Have you recently found yourself in the home organization aisle at Target or, better yet, IKEA? Roaming and looking for solutions to house all of your kids’ “stuff”. The babies and Barbies and cars and Lego sets. The bottles and shoes and dresses that come with them, too.
When your kids are little, there is so much stuff (thanks, grandparents). And the natural thing to do, at least for me, is to find solutions to store it all in the least cluttery way possible. However, when we moved into the house we live in now I made a promise to myself that I would never buy another toy bin.
I bought toy bins that fit the space of our home, and held all the stuff we had at the time when we moved in. I decided right then that if I ever found myself feeling the need for more storage, it instead would mean we need less stuff. That was three years and a whole extra human ago, and the only time I broke that promise was when we finished the basement.
This house is a major upgrade from the spaces we’ve lived since our oldest daughter was born. We moved from the luxury of midwest space—3 bedroom, 2 bathroom house—to the scarcity of California space—1 bed/1 bath apartment—when she was just 12 weeks old. I packed up a whole room we had carefully decorated just for her and took down the hand-made bow holder and shabby chic letters above her crib (it was six years ago, ok?). We even packed away her crib, and we were left with just enough space for a Pack ‘n Play next to our mattress on the floor.
That year we lived in California, about 1/3 of our stuff fit in our apartment and 2/3 sat in storage. Guess how much of it I missed? Zero. Not a single thing. In that tiny apartment, I learned how little we really need. How much love grows in little spaces. And how much crap we accumulate just to fill the space we have.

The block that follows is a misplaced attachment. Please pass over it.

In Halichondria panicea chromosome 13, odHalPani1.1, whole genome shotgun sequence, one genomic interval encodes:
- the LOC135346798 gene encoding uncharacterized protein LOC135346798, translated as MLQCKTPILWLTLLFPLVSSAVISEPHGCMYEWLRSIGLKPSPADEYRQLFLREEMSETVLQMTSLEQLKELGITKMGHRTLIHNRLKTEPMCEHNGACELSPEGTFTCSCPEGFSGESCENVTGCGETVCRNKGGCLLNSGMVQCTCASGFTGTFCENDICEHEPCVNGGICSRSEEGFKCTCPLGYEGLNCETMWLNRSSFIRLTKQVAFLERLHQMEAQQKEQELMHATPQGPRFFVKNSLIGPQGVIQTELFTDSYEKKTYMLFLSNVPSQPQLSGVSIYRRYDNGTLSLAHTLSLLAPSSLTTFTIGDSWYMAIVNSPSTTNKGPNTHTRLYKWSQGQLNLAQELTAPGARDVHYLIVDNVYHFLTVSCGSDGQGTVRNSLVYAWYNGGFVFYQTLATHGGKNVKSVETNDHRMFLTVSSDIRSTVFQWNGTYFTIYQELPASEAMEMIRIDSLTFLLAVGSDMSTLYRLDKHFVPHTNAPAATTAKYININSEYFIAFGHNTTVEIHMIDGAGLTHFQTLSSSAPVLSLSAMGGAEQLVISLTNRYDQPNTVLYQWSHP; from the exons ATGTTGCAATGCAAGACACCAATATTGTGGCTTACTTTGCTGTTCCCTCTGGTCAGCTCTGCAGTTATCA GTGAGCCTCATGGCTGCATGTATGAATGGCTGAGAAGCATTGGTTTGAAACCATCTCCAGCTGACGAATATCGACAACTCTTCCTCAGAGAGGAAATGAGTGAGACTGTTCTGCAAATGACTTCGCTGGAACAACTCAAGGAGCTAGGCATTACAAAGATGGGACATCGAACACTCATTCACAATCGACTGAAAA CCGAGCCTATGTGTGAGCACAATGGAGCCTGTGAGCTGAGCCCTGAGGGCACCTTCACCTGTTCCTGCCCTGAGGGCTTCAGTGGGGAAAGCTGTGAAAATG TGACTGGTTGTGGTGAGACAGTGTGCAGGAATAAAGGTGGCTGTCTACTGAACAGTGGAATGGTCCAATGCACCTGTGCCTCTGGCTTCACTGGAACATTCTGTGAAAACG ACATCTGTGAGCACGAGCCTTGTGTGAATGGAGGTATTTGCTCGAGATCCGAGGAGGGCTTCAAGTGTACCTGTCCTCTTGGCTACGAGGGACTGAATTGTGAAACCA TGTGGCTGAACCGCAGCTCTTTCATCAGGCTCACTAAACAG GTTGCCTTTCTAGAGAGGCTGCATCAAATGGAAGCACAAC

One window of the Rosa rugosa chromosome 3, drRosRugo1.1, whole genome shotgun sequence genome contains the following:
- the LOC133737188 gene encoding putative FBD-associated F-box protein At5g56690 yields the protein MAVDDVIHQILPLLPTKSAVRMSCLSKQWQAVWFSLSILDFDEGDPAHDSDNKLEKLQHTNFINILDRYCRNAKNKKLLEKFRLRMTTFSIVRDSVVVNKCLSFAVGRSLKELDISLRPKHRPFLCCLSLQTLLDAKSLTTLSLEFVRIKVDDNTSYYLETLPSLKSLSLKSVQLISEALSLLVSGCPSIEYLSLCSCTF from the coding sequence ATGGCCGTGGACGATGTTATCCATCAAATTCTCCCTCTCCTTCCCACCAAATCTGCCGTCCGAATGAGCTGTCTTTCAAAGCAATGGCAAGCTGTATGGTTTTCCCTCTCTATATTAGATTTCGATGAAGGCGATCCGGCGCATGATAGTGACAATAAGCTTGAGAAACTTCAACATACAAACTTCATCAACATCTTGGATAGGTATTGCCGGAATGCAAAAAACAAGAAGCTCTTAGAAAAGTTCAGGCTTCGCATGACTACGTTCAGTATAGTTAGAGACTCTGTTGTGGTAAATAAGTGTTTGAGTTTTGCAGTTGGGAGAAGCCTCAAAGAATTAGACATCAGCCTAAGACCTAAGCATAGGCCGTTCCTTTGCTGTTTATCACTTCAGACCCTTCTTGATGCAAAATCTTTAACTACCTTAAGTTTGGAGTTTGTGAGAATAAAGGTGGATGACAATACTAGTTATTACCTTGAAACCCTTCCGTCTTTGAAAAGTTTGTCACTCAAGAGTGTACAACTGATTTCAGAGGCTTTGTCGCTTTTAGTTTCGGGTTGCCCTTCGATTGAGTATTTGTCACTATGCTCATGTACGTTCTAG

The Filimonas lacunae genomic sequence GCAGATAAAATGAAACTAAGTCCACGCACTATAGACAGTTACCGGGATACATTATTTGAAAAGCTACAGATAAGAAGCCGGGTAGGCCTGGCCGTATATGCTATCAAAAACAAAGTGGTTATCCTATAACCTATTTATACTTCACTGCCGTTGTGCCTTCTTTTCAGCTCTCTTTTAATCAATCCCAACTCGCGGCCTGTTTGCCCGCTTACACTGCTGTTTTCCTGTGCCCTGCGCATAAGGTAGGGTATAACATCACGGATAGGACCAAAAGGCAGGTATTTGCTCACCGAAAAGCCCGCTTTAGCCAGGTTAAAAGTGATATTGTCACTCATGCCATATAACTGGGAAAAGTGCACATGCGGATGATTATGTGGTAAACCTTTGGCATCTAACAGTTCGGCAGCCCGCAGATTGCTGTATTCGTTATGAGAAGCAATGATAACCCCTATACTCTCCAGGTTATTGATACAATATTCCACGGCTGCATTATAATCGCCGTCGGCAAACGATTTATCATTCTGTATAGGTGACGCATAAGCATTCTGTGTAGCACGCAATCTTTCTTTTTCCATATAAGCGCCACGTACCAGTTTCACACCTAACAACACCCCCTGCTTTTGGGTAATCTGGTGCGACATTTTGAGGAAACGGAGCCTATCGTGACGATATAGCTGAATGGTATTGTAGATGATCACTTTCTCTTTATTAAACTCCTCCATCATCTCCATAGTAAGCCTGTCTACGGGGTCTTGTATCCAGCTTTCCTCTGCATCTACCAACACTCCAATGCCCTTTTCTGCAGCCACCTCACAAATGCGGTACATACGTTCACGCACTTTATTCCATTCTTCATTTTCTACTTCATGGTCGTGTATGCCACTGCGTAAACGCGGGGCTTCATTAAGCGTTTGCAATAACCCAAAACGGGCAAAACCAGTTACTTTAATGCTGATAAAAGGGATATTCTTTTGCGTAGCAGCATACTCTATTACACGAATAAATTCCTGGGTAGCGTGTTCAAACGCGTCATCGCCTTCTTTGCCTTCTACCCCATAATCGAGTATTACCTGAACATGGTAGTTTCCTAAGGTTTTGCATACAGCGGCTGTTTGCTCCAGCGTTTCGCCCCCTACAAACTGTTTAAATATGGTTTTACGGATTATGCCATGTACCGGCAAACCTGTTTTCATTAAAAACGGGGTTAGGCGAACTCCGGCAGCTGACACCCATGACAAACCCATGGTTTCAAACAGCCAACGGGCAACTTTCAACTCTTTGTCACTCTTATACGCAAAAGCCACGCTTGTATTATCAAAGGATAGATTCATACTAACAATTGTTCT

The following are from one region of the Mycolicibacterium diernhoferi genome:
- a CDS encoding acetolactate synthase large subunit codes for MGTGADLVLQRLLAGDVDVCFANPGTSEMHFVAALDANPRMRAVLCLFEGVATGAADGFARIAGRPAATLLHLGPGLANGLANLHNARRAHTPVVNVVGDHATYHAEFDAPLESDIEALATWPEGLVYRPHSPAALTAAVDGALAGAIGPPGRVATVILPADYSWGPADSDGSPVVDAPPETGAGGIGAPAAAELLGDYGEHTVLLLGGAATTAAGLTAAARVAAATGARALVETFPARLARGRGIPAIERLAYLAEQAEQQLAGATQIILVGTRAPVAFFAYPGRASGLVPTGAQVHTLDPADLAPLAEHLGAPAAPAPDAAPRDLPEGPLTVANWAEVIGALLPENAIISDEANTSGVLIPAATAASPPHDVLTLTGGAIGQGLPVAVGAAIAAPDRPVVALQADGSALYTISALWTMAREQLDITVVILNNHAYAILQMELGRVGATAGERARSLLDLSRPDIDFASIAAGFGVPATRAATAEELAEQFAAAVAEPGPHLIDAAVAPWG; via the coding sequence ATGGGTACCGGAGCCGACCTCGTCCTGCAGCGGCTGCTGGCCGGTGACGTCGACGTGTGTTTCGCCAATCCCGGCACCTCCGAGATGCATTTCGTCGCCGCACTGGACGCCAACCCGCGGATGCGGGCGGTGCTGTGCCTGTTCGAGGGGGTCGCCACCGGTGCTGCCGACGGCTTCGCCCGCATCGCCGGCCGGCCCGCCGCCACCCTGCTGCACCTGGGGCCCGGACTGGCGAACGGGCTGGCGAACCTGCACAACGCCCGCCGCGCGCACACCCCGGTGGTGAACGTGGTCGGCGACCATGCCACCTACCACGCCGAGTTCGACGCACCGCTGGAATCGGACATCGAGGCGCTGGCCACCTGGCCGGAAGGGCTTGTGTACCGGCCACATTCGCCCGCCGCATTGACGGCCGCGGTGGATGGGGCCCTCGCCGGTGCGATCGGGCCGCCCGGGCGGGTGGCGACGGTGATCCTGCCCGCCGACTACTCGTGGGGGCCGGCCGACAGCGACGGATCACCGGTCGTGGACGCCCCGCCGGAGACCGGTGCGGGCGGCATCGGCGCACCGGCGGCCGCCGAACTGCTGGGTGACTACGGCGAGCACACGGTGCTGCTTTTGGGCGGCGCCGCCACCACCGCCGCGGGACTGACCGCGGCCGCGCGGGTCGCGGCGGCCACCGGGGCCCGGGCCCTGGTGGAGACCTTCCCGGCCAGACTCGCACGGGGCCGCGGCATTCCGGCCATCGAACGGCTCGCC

This past weekend, we did our annual purge (we do it before the new wave of stuff comes in at the holidays). And boy does it feel GOOD! We go through the house and fill boxes with toys and stuffed animals that have served their time and purpose here.
I purposely don’t do this under the cover of night while the kids are sleeping. I want them to learn to part with toys, books and stuffed animals—even ones they love. I want them to understand that if they love it, another kid will, too. I want them to be perpetually in touch with the fact that physical belongings are not what matter. I want them to feel good about giving to less fortunate kids—and that doesn’t mean giving our “leftovers” or the things we don’t want, but rather sacrificing things we do.
At 8 months, 3 and 6, I wouldn’t say they quite get those concepts yet. But eventually they will. And in the meantime, I feel lighter. The clutter has lifted and so has the weight on my shoulders. Instead of squeezing more in this holiday season, we have made room.